Hordenine, a natural substance found in barley and beer has been investigated since the early 1900's. Hordenine is also a substance found in small amounts in bitter orange (citrus aurantium– see below). Hordenine is a stimulant and is sometimes used not only in fat burner/weight loss supplements but pre-workout supplements too.
Technically hordenine is called a sympathomemetic drug. Sympathomemetic (sym-path-O-me-met-ik) means it mimics how drugs act on the sympathetic nervous system. The sympathetic nervous system is the part of your nervous system which tends to speed things up – like metabolism.
One problem is little research has delved into the effects of hordenine on humans. Also, most research (and there's not a lot of that either) has looked at hordenine as part of multi-ingredient supplements. This means we don't know how effective of a fat burner hordenine -by itself – is or what it's side effects might be.
Synephrine is one of the most widely used ingredients in fat burners. It's also called:
- bitter orange
- citrus aurantium
Like hordenine, synephrine is also a sympathomimetic stimulant. When ephedra (also called Ma Huang) was banned in the US, synephrine quickly filled the gap, becoming the main ingredient in “ephedra-free” supplements.
This is because synephrine “looks” like ephedra.”
The idea was if it looked like ephedra, it might work like ephedra.
Basically, synephrine stimulates adrenaline production in the body. This can elevate heart rate and blood pressure. While some say these effects do not occur, I can tell you my heart rate and blood pressure did go up when I experimented with synephrine several years ago.
Methyl-synephrine is a stimulant. It's a substance related to synephrine. It also goes by the names:
Oxilofrine is the name of a drug that was developed to help people with low blood pressure. Oxilofrine, raises blood pressure.
Because in some countries (not the US) methyl-synephrine is used as a drug, the FDA does not consider this substance a dietary supplement.
The FDA has sent warning letters to companies that use methyl synephrine. In spite of this, it's possible some supplements may still contain this ingredient. For example, methyl-synephrine was listed as an ingredient in :
Despite its popularity in, no proof of weight loss effects can be located. Like higeamine, methylsynephrine is a banned substance by the World Anti-Doping Agency (WADA).
Phenethylamine (PEA) is a stimulant. Chemically, PEA, looks like amphetamines. Because it has mood altering properties, its use in supplements may be in the hope it helps elevate mood and depression. The idea is if you're not depressed, you don't eat as much.
PEA was listed as an ingredient in the following supplements:
Popularity aside, no proof PEA burns fat or helps people lose weight can be located.
Tyrosine is an amino acid. One of the things tyrosine does is help us make chemicals called neuro-transmitters such as L-DOPA (a mood chemical) and epinephrine (adrenaline). Companies may add tyrosine to supplements to:
- improve mood
- improve adrenaline production
Tyrosine does seem to improve some aspects of memory and mood. But, as for improving exercise performance, weight loss or burning fat due to elevated adrenaline production, evidence is lacking.
Capsicum may be recognized on supplement labels but its other names:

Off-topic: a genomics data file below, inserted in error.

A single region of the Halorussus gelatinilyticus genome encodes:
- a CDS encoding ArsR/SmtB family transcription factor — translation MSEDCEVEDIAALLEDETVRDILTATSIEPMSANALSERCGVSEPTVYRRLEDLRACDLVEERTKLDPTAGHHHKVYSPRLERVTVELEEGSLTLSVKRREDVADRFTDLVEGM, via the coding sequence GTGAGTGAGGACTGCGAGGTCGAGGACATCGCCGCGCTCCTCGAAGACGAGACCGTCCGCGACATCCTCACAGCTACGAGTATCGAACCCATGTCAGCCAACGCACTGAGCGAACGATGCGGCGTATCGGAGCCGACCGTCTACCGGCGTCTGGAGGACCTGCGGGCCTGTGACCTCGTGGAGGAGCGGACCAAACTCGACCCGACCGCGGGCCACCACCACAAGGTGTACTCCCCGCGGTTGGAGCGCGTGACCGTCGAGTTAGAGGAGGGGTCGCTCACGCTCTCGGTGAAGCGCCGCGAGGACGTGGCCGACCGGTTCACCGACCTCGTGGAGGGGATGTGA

- Chili pepper
Researchers in the UK, noted capsicum appears to result in an extra 50 calories burned per day. This could cause significant weight loss after 1-2 years.
How does cayenne work? Eating chili peppers (or taking a supplement) before meals, seems to reduce food intake. Another way researchers speculate cayenne might work is by altering our hunger preferences so we more carbs and less fat.
If we remember every gram of carbs has 4 calories while every gram of fat has 9 calories, switching to carbs over fat, could – in theory -result in fewer calories eaten.
Cayenne / capsicum is an interesting compound but by itself, I don't think it will cause much weight loss.
Carnitine is basically a taxi-cab molecule. It transports fats to the mitochondria where they can be burned for fuel. So, the idea is, the more carnitine you have, the more fat you burn? Sounds pleasurable but does it work?
I don't think anyone can say for sure.
Some studies show carnitine works while other researchers find it doesn't work. Complicating matters is evidence showing L-carnitine supplementation might actually increases body weight in people with cancer.
Conjugated Linoleic Acid
Conjugated linoleic acid (CLA) may be found as an ingredient in fat burners or you may use it by itself as a standalone product. Over the years, various studies have linked CLA to reduced body weight. Like many supplements, not all research supports this but there are enough studies to make me think it may help some people.
The weight loss is not a lot though. Maybe just a few pounds.
The role of CLA and diabetes risk is controversial. On one hand, CLA seems to reduce insulin resistance (Pre-diabetes). On the other hand, CLA might raise the risk by increasing insulin levels (hyper-insulinemia).
CLA is not a single molecule. There are several different types. The version of CLA which might increase diabetes risk is called “trans-10,cis-12.”
CLA supplement labels do not tell us which versions of CLA they contain. Most supplements are a mixture of different types. Not all studies show CLA increases diabetes risk so how common this might be is not known.
Since muscle uses sugar for energy, could building muscle with exercise help defend against CLA-induced diabetes? In theory, it might but this is speculation until the studies are done.
Did I miss any fat burners? Let me know in the comments below.